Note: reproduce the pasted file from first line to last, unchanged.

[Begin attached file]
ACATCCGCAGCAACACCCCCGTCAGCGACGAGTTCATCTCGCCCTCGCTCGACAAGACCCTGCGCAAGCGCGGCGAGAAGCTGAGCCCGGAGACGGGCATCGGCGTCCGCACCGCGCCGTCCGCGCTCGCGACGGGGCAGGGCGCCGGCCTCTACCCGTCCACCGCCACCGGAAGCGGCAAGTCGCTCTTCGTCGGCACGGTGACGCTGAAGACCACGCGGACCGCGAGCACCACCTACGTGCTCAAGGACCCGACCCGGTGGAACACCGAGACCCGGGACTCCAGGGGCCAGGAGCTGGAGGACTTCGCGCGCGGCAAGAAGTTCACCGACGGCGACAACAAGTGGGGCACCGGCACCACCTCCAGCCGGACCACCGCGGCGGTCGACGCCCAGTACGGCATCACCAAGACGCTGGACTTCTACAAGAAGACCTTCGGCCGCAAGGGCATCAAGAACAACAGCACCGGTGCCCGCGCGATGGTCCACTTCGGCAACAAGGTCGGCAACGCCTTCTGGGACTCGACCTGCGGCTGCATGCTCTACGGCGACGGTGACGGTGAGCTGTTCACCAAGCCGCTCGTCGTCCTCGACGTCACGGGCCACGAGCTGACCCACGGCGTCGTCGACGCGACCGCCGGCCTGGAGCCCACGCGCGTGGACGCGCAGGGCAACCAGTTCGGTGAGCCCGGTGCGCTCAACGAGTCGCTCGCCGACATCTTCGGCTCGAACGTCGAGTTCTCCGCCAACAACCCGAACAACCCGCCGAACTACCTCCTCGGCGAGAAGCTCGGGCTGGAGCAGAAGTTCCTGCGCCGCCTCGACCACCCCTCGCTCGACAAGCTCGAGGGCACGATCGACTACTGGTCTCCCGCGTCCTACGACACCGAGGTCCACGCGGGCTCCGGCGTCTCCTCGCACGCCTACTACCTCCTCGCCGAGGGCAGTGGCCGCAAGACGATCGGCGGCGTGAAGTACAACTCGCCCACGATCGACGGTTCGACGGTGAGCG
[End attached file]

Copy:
ACATCCGCAGCAACACCCCCGTCAGCGACGAGTTCATCTCGCCCTCGCTCGACAAGACCCTGCGCAAGCGCGGCGAGAAGCTGAGCCCGGAGACGGGCATCGGCGTCCGCACCGCGCCGTCCGCGCTCGCGACGGGGCAGGGCGCCGGCCTCTACCCGTCCACCGCCACCGGAAGCGGCAAGTCGCTCTTCGTCGGCACGGTGACGCTGAAGACCACGCGGACCGCGAGCACCACCTACGTGCTCAAGGACCCGACCCGGTGGAACACCGAGACCCGGGACTCCAGGGGCCAGGAGCTGGAGGACTTCGCGCGCGGCAAGAAGTTCACCGACGGCGACAACAAGTGGGGCACCGGCACCACCTCCAGCCGGACCACCGCGGCGGTCGACGCCCAGTACGGCATCACCAAGACGCTGGACTTCTACAAGAAGACCTTCGGCCGCAAGGGCATCAAGAACAACAGCACCGGTGCCCGCGCGATGGTCCACTTCGGCAACAAGGTCGGCAACGCCTTCTGGGACTCGACCTGCGGCTGCATGCTCTACGGCGACGGTGACGGTGAGCTGTTCACCAAGCCGCTCGTCGTCCTCGACGTCACGGGCCACGAGCTGACCCACGGCGTCGTCGACGCGACCGCCGGCCTGGAGCCCACGCGCGTGGACGCGCAGGGCAACCAGTTCGGTGAGCCCGGTGCGCTCAACGAGTCGCTCGCCGACATCTTCGGCTCGAACGTCGAGTTCTCCGCCAACAACCCGAACAACCCGCCGAACTACCTCCTCGGCGAGAAGCTCGGGCTGGAGCAGAAGTTCCTGCGCCGCCTCGACCACCCCTCGCTCGACAAGCTCGAGGGCACGATCGACTACTGGTCTCCCGCGTCCTACGACACCGAGGTCCACGCGGGCTCCGGCGTCTCCTCGCACGCCTACTACCTCCTCGCCGAGGGCAGTGGCCGCAAGACGATCGGCGGCGTGAAGTACAACTCGCCCACGATCGACGGTTCGACGGTGAGCG